Liverpool guide: What to do outside Labour Conference
(Illustration | Tracy Worrall)
6 min read
Liverpudlians love their city – and it is easy to see why. Having been crowned City of Culture in 2008, Liverpool’s cultural heritage has gone from strength to strength, with even more restaurants, bars and activities adding to its city’s offering. Tali Fraser presents some of the highlights.
Liverpool is a hub of political, cultural and historic activity, not just when conference is on. When you have a break between events, try to make the most of it!
Set in the oldest building of Liverpool city centre, the Bluecoat Gallery hosted the first Post Impressionist exhibition in 1911, including works from Matisse, Picasso and Van Gogh. The institution continues to be a hub for artists. Its current exhibition examines the building’s history as a charity school and there is a picturesque courtyard to eat lunch in.
Located in the historic Royal Albert Dock, the Maritime Museum provides an insight into Liverpool’s seafaring past and merchant navy, with the International Slavery Museum just next door revealing Liverpool’s own horror in the slave trade through a series of personal experiences and displays. Exhibits include original shackles, chains and instruments used in the slave trade.
Liverpool Cathedral. Britain’s largest church is also the world’s largest Anglican cathedral. Designed by the creator of the classic red telephone box, Sir Giles Gilbert Scott, you can climb its grand 100m tower from Upper Duke St to get an unparalleled view of the city. It is now also home to artwork including a piece hanging over its West Doors called For You by Tracey Emin: a pink neon sign that reads ‘I felt you and I knew you loved me’.
Sefton Park is Liverpool’s biggest park by far. Inside you will find the beautiful Grade-II listed iron Palm House – with stunning spiral staircases – filled with an exotic botanical collection of over 200 plants and representatives of five continents.
St Luke’s Bombed Out Church is a cool and unique venue. Located at the top of Old Street, the former Anglican parish church was bombed during the May Blitz of 1941, leaving just its external masonry standing. Although without a roof, the Grade II listed building now exists as a hub for music, arts and culture, with its own garden bar.
Canapes can be nice but even better is a good local recommendation – and in Liverpool there are plenty to choose from.
If you want fast food, get great fast food – and there isn’t better than Bundobust, serving vegetarian and vegan Indian street food classics like Bundo Chaat, Vadodara Pav and Okra fries. It even has its own brewery with a range of IPAs and lager.
Award-winning Duke Street Market is one of the city’s most popular venues. It is home to six independent kitchens: Cuban Cahita; Cucina Di Vincenzo, for Italian food; Ginger, which does Asian-inspired fare; Kelp, a seafood kitchen; Bone & Block for the meat-eaters; and Mexican, Big Lolas.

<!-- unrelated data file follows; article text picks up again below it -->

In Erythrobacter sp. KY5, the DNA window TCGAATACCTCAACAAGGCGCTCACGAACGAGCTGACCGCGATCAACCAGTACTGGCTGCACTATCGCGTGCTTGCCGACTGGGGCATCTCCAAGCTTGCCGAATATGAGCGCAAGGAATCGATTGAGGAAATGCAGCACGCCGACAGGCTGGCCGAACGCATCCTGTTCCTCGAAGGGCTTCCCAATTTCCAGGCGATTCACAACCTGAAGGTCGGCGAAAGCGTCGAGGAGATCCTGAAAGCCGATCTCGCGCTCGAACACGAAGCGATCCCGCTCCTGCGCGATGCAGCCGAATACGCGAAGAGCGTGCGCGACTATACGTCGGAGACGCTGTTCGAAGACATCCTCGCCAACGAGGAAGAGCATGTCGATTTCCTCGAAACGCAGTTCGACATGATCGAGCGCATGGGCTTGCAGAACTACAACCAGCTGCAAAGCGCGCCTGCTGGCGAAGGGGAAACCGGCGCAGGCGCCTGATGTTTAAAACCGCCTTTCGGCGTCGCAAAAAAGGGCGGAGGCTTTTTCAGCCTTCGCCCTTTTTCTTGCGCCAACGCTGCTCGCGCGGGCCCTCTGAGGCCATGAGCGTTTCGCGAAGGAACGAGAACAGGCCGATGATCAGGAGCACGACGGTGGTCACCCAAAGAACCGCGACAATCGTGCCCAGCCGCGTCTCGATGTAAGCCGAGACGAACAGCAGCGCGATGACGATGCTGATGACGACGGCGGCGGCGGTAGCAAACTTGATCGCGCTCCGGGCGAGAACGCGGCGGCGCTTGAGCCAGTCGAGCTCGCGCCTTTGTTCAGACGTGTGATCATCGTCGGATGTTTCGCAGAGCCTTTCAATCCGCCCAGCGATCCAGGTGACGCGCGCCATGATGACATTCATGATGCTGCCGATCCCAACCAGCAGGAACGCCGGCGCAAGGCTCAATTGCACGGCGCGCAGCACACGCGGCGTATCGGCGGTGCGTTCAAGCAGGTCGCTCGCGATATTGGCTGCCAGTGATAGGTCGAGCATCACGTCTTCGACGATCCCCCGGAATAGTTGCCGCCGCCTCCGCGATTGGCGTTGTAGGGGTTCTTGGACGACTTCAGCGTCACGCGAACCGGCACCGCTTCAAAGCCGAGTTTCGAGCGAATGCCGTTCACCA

Carlisli is great for cheap eats, with a fantastic £5 offer for a sandwich and a coffee. The sandwiches are large and can be filled with your choice of Italian meats, cheese and salads.
Buyers Club at the top of Hardman Street is a mix between a restaurant, bar and music venue. The menu has plenty of options set by head chef Daniel Heffy, a winner of the North West Young Chef award.
If you feel like a treat, head to The Art School Restaurant. Housed in an old Victorian building that was once a home for destitute children, The Art School is focused on incredible British cooking.
Bars and Nightlife
It is tricky not to have a good time on an evening out in Liverpool!
The Grapes in the Georgian Quarter has stood on the corner of Roscoe Street since 1775 and is one of the area's most distinctive pubs, with unconventional decor and a range of local ales. As one of the Beatles’ favourite haunts, there is a good array of memorabilia here and a weekly jazz night every Sunday.
Cocktail bar Berry & Rye is a stylish prohibition-themed bar, with drinks menus hidden in bibles – perfect for a cool evening drink. To get in, knock on the unnamed door and you will be shown through. The bar doesn’t take bookings and is restricted on numbers so you may end up with a slight wait.
The Philharmonic Dining Rooms is special in many regards but most of all for its impressive gentlemen’s loos, which have survived from their original Victorian design. The first purpose-built Victorian pub to have Grade I list status, the Beatles used to drink here and Paul McCartney returned to perform a gig with comedian James Corden in 2018.
Heebie Jeebies, on Seel Street is the place to go for a good time. Set across two floors and a courtyard, the bar/club has been home to a good atmosphere for years. And if you want a change of scene, there are plenty of other bars on Seel Street to choose from.
A close one for delegates to visit is The Pumphouse, a cosy pub in the Grade II listed former pumphouse, set in the Royal Albert Dock. It is a nice spot for a bite to eat or a quick pint.
Every resident of the city has a decision to make football-wise: Everton or Liverpool? While no matches are scheduled during conference, there are other ways to get involved.
On the LFC tour through Anfield you can sit in Jurgen Klopp’s manager seat in the Dugout next to the pitch, visit the home team’s dressing room, walk through the players’ tunnel and go under the famed “This is Anfield” sign. The £23 ticket also gives you access to the Club’s interactive museum The Liverpool FC story, the six European cups and a story walkthrough of Klopp’s “dream team”.
The behind-the-scenes tour of Everton’s Goodison Park lets you into the players’ changing room, to take a look from the Director’s Box, walk the tunnel to the sound of sirens the players hear while heading into a match and pose for photos in the manager’s seat in the Media Centre. Adult tickets are £22.
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